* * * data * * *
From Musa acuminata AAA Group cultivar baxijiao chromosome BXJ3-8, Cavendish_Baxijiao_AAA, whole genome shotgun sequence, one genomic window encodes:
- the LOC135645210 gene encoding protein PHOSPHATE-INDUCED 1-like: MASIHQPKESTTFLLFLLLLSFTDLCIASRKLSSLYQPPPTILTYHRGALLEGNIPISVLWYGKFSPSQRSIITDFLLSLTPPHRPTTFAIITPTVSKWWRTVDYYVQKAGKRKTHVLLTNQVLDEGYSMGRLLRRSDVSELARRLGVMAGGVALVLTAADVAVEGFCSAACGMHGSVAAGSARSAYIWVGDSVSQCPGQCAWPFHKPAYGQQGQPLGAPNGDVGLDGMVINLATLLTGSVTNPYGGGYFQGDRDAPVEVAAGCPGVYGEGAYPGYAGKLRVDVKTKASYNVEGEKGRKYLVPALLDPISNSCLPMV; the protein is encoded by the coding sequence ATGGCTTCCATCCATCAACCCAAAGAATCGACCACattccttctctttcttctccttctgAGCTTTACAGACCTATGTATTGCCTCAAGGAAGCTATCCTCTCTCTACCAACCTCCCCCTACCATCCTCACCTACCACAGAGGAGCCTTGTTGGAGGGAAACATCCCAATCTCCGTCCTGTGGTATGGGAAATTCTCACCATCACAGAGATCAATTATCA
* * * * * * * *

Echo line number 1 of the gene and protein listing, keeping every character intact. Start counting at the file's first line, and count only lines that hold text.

From Musa acuminata AAA Group cultivar baxijiao chromosome BXJ3-8, Cavendish_Baxijiao_AAA, whole genome shotgun sequence, one genomic window encodes: